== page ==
When it is time to plan a fishing trip, having reliable gear is one of the most important aspects of preparation.
A fishing reel that is comfortable to fish with, strong enough to take the fish you are targeting, and light enough that you can use for long sessions, is something that you will need no matter what fish species you are after.
Well, you have come to the right place; let’s deep dive into 10 best spinning reels that meet or exceed those demands, and will also fit your budget.
Why Do You Need a Spinning Reel?
Spinning Reels are what everyone thinks of when they think of a fishing reel. They look a little odd to non-anglers, like a hand crank with a spool attached.
How does one even work, and with a design like that, how can it be very strong? Well, technology and materials answer those sorts of questions.
With aluminum, stainless steel, and carbon fiber components, modern-day spinning reels are super strong and long-lasting. In the past, plastic or nylon parts tended to wear or break under harsh conditions.
Today, the only time a reel will fail, as long as it is a quality reel, is lack of maintenance or proper care after use.
Spinning reels are the Swiss-Army-Knifes of the fishing reel industry.
They are used to catch almost every type of fish swimming on earth, and if you have any doubt about what reel to bring on a fishing trip, just grab a mid-size spinning reel, and it will probably do the trick.
From deep-sea drop fishing to trolling, to shallow, freshwater casting from a bank, a spinning reel will do just fine as long as it is sized accordingly.
Size is the main factor because depending on the species of fish, you will need enough power and line capacity to be efficient. When in doubt, go up one size to be sure your spinning reels will work.
There are instances when small spinning reels will not hoist in the target species, but never a time when a reel is too large to catch the fish.
Choosing a Quality Spinning Reel
Like any gear, quality is most important. No matter what your budget is, you will want to have the best quality that you can afford.
With a spinning reel, you need something with a solid housing made from high-quality materials, as we discussed before, and a fair amount of bearings to make the reel operate smoothly.
Brand names are a blessing and a curse when it comes to quality, especially budget reels produced by brand names.
When reputable manufacturers want to get a piece of the budget market, they sometimes re-brand lesser quality reels and sell them under their brand umbrella.
These are made in parts of the world where quantity pays more than quality, so be on the lookout for this.
A better deal is finding a high-quality spinning reel produced a few years ago by that brand name company and purchasing one of those when it has become discounted or discontinued.
It will be super high quality, but because it is not the newest model, it will fit into your budget.
The next best would be to get your hands on up-and-coming reel manufacturers’ top-quality reels.
These companies are cloning the technology of larger brands, but looking to sell them at a better price point. These companies may have better customer service as well if something does break and you need a part or piece for replacement.
10 Best Spinning Reels
- Penn Battle II
- Okuma Azores
- Penn Fierce III 8000
- Daiwa BG
- Cadence CS8
- SHIMANO NASCI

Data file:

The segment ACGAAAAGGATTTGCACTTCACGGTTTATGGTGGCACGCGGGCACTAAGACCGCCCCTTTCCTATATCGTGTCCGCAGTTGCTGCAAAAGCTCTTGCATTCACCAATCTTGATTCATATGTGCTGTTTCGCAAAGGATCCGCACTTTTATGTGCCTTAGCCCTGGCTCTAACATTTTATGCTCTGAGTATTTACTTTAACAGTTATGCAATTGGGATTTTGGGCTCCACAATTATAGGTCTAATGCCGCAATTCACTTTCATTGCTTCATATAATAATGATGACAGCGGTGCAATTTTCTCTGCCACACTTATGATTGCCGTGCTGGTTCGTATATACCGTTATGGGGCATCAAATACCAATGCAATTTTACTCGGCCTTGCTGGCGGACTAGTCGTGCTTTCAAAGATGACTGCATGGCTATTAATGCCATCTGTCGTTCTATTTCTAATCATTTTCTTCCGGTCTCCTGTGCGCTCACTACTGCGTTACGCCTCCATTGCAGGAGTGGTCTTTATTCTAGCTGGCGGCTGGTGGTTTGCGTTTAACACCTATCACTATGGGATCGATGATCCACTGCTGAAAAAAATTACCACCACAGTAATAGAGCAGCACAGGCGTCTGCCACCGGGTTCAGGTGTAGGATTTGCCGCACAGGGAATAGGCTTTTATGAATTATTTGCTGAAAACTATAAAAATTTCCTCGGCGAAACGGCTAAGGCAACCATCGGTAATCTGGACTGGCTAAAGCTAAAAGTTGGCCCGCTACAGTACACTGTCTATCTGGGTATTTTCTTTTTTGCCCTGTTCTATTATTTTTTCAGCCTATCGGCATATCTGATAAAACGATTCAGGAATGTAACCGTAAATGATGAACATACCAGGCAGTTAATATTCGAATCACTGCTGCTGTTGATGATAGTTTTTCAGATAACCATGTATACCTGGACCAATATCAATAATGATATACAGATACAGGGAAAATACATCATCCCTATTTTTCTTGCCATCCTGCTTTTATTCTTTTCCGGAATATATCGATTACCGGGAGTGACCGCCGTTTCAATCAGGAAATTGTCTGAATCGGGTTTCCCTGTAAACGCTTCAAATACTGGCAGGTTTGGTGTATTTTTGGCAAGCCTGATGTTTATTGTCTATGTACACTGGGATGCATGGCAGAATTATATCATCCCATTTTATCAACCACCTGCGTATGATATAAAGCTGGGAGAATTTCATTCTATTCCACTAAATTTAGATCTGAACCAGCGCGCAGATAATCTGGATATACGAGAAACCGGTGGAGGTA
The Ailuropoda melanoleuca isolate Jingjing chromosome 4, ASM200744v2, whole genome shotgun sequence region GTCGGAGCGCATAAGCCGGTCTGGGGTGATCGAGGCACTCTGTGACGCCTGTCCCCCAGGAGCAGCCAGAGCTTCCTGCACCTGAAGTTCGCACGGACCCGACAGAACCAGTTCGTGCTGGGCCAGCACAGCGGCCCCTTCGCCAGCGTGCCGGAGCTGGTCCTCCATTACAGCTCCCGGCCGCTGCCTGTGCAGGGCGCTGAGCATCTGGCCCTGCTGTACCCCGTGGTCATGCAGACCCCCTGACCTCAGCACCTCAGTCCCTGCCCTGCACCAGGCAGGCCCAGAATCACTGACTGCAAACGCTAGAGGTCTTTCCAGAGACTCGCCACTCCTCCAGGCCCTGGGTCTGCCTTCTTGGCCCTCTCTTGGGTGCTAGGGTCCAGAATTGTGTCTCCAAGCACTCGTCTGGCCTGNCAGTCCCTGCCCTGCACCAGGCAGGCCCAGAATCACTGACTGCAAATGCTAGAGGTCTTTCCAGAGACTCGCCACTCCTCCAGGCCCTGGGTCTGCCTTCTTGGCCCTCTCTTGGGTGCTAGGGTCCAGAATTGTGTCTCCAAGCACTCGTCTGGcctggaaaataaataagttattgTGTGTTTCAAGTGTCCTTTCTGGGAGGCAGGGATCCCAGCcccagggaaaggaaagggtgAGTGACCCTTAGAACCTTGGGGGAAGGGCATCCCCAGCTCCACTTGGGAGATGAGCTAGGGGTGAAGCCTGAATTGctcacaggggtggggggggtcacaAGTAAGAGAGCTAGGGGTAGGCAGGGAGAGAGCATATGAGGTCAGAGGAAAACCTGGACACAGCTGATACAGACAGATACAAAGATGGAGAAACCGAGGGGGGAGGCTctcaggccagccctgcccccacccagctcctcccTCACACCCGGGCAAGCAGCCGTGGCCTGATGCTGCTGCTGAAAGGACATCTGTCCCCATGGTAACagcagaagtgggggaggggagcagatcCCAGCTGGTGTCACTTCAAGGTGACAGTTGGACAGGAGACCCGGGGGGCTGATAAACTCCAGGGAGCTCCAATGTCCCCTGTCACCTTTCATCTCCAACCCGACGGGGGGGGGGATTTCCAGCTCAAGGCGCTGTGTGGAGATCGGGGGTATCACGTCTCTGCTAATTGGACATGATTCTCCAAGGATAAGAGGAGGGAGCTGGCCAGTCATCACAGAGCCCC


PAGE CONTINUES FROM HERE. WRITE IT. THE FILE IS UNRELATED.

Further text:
- KastKing Sharky III
- SHIMANO Sedona
- Pflueger Supreme
- Abu Garcia Revo X
Best Overall Spinning Reel
1. Penn Battle II
When talking fishing reels, no one can deny the legendary pedigree of a PENN.
Known around the world for reliability and longevity, PENN reels are made from high-quality materials and never lack when it comes to durability.
Battle II is no exception. For a spinning reel that comes in almost any size, it is perfect for any application.
The classic black and gold color combo is a PENN trademark and is unmistakable in this spinning package.
The full metal housing and side plate are tough and built to handle harsh conditions. The PENN Battle II also has CNC cut gears and carbon fiber drag washers.
This spinning reel is built for saltwater or freshwater fish that pull a ton and fight like heavyweights. The parts will wear less and stay strong under load from the fish or the angler.
With 5 ball bearings plus a roller bearing, this thing is smooth as silk. The gear ratio is 6.2:1, making it one of the best on our list and in the industry.
Best Saltwater Spinning Reel
2. Okuma Azores
Specifically designed for saltwater, the aluminum Okuma Azores has a sealed body to prevent the corrosive salt from getting into the internal mechanisms of the spinning reel.
This is a great feature for longevity with the Okuma. The brand itself is known for its durable reels that last a lifetime, and while they are not the most expensive spinning reels, the quality and engineering feel like they are.
Aluminum is lightweight and corrosion-resistant; it gives the housing a great look and feel while delivering great durability.
This reel comes in larger sizes, 40 and up, and you can choose a 5.8:1 gear ratio or a 5.4:1 gear ratio depending on your specific needs.
The oversized cranking handle is a great feature because it eliminates the need for aftermarket handles or adding tape for comfort when reeling in large, hard-fighting saltwater fish.
This would be an ideal spinning reel for casting to dolphins on the grass in the blue water or fishing reefs for whatever may be lurking around down there. For the price, you can’t beat the Okuma Azores either.
Best Heavy-Duty Spinning Reel
3. Penn Fierce III 8000
This large spinning reel is great for anything inshore or nearshore, as far as fish species go.